Saturday, March 31, 2018

Hatching Bunny and Baby Chick Sugar Cookies

It isn't quite Easter at my house until I've iced a few sugar cookies and have brought out my vintage Fire King jadeite.  With spring in the air and the promises of sunny weather, it's the perfect time to initiate an Easter egg hunt, and to make a few Easter baskets for the kids this holiday.


I love Easter to no end.  The pastel colors, the dyed eggs and the endless sweets, bring back good memories from childhood.  Who doesn't remember getting those Paas dye kits from the local Kmart or F.W. Woolworth store? Mom would usually set out bowls to hold the dyes, and us kids would carefully dunk each egg into the smelly solution, turning them around with the little wire holder that came with each kit.  Good times!


As I said, Easter just wouldn't be the same without my sugar cookies.  For family and friends, near and far, I baked and iced some whimsical hatching chicks and some hatching bunnies.  A few small, blue-eyed bunnies decorated with colorful bows, rounded out the selection for this year's Easter baskets.

Take a look at how they were made!

Note:  the cookies shown here were cut out with an egg cookie cutter, a bunny cookie cutter and a hatching bunny cookie cutter.  Royal icings in white, orange, yellow, pink, green, black and sky blue were used to decorate them, along with large 6 mm French drageĆ©s.


For the bunnies, I outlined and flooded each body in white royal icing.  The bases were left to dry completely.  Pink icing and a very fine, #1 piping tip, were used to delineate an ear, and to outline a large bow.  I then filled in the areas of the bows, as shown, and while wet, I carefully placed a very large drageĆ© in the middle.  The cookie was then left to dry.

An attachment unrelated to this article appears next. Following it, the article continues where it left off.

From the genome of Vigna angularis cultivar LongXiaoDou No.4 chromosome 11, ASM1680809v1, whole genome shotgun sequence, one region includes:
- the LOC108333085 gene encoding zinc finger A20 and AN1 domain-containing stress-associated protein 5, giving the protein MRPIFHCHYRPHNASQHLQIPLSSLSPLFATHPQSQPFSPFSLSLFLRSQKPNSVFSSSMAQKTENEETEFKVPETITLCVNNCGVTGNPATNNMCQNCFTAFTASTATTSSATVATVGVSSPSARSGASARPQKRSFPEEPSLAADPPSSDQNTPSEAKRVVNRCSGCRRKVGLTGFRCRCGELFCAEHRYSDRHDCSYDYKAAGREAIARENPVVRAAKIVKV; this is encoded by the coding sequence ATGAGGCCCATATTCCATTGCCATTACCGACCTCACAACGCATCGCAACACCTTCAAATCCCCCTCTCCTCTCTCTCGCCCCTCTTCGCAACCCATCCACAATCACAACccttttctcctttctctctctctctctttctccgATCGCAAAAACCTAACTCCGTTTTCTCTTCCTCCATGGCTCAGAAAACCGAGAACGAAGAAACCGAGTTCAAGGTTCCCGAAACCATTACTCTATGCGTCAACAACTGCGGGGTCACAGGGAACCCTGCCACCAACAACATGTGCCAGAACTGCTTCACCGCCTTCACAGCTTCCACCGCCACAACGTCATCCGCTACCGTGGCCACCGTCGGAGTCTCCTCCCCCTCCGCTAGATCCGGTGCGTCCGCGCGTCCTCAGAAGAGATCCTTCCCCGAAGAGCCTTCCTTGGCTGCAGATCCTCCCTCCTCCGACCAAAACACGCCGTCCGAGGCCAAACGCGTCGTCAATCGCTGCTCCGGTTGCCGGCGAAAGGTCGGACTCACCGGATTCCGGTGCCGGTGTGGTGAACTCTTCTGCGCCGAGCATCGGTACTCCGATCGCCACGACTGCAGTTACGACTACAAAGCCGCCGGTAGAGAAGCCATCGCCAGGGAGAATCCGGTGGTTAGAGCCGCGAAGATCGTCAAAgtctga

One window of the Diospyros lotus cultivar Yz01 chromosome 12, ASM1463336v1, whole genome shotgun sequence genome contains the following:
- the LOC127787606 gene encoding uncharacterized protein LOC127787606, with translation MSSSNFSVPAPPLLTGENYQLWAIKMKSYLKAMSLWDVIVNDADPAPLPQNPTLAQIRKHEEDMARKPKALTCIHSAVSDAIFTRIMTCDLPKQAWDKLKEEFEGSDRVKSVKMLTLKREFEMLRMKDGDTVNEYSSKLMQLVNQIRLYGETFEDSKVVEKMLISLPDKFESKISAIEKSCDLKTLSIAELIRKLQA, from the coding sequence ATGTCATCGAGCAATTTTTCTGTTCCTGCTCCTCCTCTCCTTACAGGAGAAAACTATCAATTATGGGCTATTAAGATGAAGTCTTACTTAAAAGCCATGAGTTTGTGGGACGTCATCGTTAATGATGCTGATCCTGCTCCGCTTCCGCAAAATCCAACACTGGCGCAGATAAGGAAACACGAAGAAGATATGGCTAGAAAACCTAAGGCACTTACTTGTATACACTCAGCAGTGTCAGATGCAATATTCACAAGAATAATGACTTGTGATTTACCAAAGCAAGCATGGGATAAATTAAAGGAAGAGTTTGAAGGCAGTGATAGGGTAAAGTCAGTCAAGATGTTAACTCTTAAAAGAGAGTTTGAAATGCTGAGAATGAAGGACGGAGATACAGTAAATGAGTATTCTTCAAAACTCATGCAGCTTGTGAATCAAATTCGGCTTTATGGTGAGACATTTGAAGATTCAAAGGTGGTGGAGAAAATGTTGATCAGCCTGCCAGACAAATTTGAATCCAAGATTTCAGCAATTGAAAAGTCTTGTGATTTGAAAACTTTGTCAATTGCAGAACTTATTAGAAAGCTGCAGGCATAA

For the hatching chicks, outline and flood the cracked egg in white royal icing, as shown, using a #3 piping tip.  Immediately, outline and flood the chick's body in a bright-yellow royal icing, using a #3 piping tip.  Let the bases dry completely.  With a #1 piping tip, and the same yellow royal icing, add a whimsical curlicue at the top of the chick's head, and outline and flood two little wings, as shown.  Using a #1 piping tip and an orange royal icing, outline and flood a small beak as shown.  Let this dry completely.


Last, but not least, add two small black dots for eyes on the chicks.  For the bunnies, add a small sky-blue dot for an eye, and outline the details of the bows using a very fine, #1 piping tip and the same pink royal icing.

Done!

This hatching chick looks too adorable sitting on this Fire King, restaurant ware jadeite plate.  It's ready to be gobbled up during tea time.


For some special kids, I created these large bunnies hatching out of eggshells.  This particular cookie cutter comes from Copper Gifts.  Look for it because it will become a family heirloom cutter in your collection.

Outline and flood the cracked egg in either yellow or orange royal icing, and immediately pipe horizontal lines, in alternating colors, using a light blue and white royal icing and #2 piping tips.  Immediately drag a cake decorating pick or toothpick through the icing to create the design.  It's important to wipe the pick between each run so that you don't mar the icing.  Let the eggs dry.


Outline and flood the bunny's body in white royal icing, and while wet, add pink ears, a pink nose and blue eyes.  Let them dry completely before packaging the cookies.